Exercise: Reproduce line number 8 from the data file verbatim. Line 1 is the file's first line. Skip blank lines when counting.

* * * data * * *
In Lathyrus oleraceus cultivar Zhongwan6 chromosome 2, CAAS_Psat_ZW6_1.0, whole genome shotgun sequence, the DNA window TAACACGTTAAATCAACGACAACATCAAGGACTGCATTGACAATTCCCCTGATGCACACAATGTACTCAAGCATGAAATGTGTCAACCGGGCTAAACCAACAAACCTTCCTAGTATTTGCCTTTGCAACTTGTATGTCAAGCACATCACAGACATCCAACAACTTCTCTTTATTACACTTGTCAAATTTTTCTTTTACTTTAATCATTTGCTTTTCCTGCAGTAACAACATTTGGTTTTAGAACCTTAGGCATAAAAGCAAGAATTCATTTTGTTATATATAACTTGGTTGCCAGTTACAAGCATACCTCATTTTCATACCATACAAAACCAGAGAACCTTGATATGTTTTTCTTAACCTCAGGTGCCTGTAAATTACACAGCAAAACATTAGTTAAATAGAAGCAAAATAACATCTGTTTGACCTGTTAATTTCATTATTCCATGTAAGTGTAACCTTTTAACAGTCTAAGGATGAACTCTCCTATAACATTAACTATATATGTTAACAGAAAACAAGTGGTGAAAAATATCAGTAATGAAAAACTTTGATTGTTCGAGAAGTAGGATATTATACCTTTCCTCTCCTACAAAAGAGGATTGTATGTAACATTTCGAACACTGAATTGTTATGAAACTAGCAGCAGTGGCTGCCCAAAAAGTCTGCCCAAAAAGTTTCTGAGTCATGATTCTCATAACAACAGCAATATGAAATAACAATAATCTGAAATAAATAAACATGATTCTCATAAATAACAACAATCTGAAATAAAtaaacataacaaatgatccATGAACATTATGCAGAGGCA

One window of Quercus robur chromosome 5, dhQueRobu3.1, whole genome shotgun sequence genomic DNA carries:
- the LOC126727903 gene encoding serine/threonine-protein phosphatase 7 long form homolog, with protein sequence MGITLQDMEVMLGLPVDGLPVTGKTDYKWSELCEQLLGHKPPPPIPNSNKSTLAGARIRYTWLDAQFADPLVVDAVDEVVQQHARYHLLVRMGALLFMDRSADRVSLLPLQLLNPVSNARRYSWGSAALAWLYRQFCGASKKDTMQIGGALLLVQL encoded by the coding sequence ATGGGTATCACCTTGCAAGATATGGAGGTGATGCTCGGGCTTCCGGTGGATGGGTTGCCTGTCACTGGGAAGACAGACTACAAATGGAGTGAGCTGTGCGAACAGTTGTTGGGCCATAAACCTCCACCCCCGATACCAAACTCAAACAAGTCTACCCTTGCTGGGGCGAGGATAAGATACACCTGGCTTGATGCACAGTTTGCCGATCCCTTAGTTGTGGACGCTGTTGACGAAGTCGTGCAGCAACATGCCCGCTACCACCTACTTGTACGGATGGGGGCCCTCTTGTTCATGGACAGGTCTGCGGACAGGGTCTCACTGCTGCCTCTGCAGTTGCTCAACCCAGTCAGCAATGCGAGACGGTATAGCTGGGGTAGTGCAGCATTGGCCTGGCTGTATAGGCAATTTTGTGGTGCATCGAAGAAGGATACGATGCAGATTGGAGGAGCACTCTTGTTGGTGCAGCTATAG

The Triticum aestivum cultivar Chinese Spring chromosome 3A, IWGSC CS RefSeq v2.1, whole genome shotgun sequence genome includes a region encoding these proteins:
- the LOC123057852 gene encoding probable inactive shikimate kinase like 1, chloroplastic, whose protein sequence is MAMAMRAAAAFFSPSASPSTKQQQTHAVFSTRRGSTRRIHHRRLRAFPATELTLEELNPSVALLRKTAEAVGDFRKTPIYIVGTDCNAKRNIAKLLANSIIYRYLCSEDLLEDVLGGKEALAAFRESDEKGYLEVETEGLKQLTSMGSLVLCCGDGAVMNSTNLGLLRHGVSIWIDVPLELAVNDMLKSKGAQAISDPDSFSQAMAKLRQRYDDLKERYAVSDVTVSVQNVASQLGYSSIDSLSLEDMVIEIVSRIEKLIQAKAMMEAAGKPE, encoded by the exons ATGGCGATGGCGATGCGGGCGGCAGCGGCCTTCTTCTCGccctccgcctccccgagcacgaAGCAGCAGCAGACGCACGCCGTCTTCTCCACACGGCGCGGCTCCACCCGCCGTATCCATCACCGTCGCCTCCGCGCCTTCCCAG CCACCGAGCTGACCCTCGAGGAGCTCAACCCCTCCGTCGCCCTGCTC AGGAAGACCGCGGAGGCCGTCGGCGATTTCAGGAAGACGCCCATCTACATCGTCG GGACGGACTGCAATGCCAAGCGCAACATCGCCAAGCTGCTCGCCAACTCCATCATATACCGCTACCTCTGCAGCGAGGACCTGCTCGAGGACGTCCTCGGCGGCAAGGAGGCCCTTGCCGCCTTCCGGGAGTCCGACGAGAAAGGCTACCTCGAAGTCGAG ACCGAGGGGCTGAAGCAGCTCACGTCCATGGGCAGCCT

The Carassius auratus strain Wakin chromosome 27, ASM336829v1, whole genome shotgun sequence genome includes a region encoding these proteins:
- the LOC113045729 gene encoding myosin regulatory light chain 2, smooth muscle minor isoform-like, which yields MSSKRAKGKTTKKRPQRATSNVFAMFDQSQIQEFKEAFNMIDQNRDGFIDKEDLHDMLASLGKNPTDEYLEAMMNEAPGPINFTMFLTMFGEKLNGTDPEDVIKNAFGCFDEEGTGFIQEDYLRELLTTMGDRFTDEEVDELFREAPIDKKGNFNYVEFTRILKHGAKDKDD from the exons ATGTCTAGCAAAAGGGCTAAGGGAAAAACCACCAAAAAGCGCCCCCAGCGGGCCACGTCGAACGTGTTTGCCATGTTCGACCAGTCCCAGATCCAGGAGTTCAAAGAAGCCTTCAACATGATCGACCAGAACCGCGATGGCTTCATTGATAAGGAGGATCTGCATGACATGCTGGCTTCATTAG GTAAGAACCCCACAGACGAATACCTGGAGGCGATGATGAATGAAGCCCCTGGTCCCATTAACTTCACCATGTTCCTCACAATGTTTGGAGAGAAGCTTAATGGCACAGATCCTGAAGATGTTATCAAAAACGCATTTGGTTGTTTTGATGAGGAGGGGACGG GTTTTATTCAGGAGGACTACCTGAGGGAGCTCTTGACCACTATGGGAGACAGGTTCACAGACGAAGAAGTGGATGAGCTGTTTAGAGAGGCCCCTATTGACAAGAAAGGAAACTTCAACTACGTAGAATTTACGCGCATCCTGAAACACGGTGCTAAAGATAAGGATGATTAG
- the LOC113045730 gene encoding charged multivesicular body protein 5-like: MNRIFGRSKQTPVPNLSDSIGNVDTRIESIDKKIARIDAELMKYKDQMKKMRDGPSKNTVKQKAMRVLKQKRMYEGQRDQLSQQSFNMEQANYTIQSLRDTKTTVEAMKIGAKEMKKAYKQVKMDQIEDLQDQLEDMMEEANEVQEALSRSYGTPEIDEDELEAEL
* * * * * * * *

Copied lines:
- the LOC113045730 gene encoding charged multivesicular body protein 5-like: MNRIFGRSKQTPVPNLSDSIGNVDTRIESIDKKIARIDAELMKYKDQMKKMRDGPSKNTVKQKAMRVLKQKRMYEGQRDQLSQQSFNMEQANYTIQSLRDTKTTVEAMKIGAKEMKKAYKQVKMDQIEDLQDQLEDMMEEANEVQEALSRSYGTPEIDEDELEAEL